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This book was rushed to publication. The structure wasn't tight enough, the characters were too stock, stereotypical and not developed at all. The suspense was not sustained and the ending too predictable. Was this an effort to be the first YA book published about a pandemic? The seed idea this book is based on is a good one, but readers would have been much better served if an editorial team had worked with the author to create something worth reading.

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I really don't know how to review this book. I found it impossible to put down, I loved many of the characters, I thought the the idea of "throwaway" kids was right on target, and of course a pandemic (plague) is very timely. BUT (spoiler alert) I hated the ending. When a character is killed off, especially a loved character (in this case a self-sacrificing character) there should be a reason. I realize that life is not fair and it doesn't always work out, but the last death in this book was just cruel. Maybe because I am not a young adult, I am a 68 year old YA librarian, but I read a lot of YA and enjoy it, but this I found just too sad. I will have to wait to discuss with YA readers and get their opinions--should be interesting.

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*Spoiler free*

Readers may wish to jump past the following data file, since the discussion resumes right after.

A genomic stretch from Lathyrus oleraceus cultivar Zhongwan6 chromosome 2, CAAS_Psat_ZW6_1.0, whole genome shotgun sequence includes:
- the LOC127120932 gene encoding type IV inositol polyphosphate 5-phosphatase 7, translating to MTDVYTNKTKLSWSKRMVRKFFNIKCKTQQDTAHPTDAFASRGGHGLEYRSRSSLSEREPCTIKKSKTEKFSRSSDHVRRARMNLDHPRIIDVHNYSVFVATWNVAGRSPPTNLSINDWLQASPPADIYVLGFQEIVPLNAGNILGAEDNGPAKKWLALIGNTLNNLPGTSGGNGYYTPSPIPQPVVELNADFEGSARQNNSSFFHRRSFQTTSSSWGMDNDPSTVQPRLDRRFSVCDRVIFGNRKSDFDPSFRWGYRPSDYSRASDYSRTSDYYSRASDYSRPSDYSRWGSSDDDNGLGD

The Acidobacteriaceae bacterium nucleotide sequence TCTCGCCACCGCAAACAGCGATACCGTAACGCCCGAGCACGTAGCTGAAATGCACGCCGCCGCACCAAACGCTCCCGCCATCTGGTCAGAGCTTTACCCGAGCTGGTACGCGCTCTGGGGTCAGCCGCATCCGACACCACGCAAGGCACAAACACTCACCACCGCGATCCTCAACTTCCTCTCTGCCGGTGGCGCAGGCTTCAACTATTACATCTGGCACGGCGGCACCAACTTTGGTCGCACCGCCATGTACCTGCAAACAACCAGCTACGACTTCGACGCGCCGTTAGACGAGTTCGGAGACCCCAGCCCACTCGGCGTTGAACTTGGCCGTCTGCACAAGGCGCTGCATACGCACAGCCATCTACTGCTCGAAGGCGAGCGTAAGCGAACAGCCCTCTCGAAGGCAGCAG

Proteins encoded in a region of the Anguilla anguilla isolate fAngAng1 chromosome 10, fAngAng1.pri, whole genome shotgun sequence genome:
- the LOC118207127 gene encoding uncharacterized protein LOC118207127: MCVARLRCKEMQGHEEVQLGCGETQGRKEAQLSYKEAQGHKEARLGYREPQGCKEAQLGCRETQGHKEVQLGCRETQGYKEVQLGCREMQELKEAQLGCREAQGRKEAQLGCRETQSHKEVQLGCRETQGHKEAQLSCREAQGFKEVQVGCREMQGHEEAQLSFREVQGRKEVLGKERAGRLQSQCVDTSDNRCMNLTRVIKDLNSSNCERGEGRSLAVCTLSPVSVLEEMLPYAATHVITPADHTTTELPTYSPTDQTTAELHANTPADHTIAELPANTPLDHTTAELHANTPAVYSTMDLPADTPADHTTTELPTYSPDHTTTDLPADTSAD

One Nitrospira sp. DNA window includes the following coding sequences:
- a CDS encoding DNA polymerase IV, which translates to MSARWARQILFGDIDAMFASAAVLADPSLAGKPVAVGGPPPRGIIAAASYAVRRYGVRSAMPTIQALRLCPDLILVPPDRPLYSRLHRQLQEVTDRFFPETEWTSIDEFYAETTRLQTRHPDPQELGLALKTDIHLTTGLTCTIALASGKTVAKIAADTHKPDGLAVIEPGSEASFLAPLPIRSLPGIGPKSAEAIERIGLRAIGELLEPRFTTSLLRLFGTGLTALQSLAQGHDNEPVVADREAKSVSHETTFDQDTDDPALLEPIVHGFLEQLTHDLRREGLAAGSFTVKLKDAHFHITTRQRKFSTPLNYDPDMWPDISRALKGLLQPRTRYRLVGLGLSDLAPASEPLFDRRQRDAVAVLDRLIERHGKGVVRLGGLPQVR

I was drawn to this book because it was about the teens left behind, the teens in a juvenile detention center, when a deadly disease hits. I knew it would have a queer and disabled characters. Those things were enough to sell me, and enough for me to want to know what this book is all about. Trigger warnings: misgendering, blood

I'm not sure how I feel about this book. I liked it, but it also wasn't my favorite. I feel sort of neutral towards it. I think it just wasn't for me, but other people are definitely going to fall completely in love with it.

First off, for some reason I was expecting this book, and the disease, to have fantasyish/scifiish edge to it. It does not. Which isn't a bad thing! Just not what I was expecting and I was sort of hoping for. It mirrors real life, and I think I'm still sorting out my feelings about that. I fear that people will write this book off because of it. It's not a bad book at all, and I hope people give it a chance.

The emotion that this book holds, and evokes, is spectacular. The anger and the frustration and the worry and the pain and pure teenage angst comes through so strongly. It's a book about teenagers, and dang do the teenagers feel like teenagers. So much of their emotion felt so authentic and so real. It was wonderful.

Though, I felt like there were a lot of threads this book was trying to connect, and it left some aspects in ways that could have been fleshed out a bit more. I think I wanted more out of the emotional journeys of all the main characters. Since there is three of them, and there are a ton of side characters as well, there is so much going on. And then there is the overarching plot, and the overarching message. This book does a lot, and I guess I wanted more in some spaces.